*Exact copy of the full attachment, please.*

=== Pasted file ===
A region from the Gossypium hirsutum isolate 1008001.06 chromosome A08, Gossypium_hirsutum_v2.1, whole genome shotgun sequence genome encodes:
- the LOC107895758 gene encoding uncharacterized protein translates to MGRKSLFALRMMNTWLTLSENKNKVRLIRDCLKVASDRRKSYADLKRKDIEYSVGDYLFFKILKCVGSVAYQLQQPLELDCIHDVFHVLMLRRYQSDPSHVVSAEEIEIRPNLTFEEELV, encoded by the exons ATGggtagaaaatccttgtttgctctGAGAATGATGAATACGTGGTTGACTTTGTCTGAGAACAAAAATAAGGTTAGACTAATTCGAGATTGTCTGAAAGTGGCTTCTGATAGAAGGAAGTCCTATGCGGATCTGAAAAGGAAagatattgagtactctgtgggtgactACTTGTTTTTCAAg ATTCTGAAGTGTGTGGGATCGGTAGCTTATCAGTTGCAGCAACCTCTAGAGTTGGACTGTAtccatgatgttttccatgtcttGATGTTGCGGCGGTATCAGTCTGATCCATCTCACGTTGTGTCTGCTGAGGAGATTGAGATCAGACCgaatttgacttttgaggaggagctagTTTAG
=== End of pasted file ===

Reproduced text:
A region from the Gossypium hirsutum isolate 1008001.06 chromosome A08, Gossypium_hirsutum_v2.1, whole genome shotgun sequence genome encodes:
- the LOC107895758 gene encoding uncharacterized protein translates to MGRKSLFALRMMNTWLTLSENKNKVRLIRDCLKVASDRRKSYADLKRKDIEYSVGDYLFFKILKCVGSVAYQLQQPLELDCIHDVFHVLMLRRYQSDPSHVVSAEEIEIRPNLTFEEELV, encoded by the exons ATGggtagaaaatccttgtttgctctGAGAATGATGAATACGTGGTTGACTTTGTCTGAGAACAAAAATAAGGTTAGACTAATTCGAGATTGTCTGAAAGTGGCTTCTGATAGAAGGAAGTCCTATGCGGATCTGAAAAGGAAagatattgagtactctgtgggtgactACTTGTTTTTCAAg ATTCTGAAGTGTGTGGGATCGGTAGCTTATCAGTTGCAGCAACCTCTAGAGTTGGACTGTAtccatgatgttttccatgtcttGATGTTGCGGCGGTATCAGTCTGATCCATCTCACGTTGTGTCTGCTGAGGAGATTGAGATCAGACCgaatttgacttttgaggaggagctagTTTAG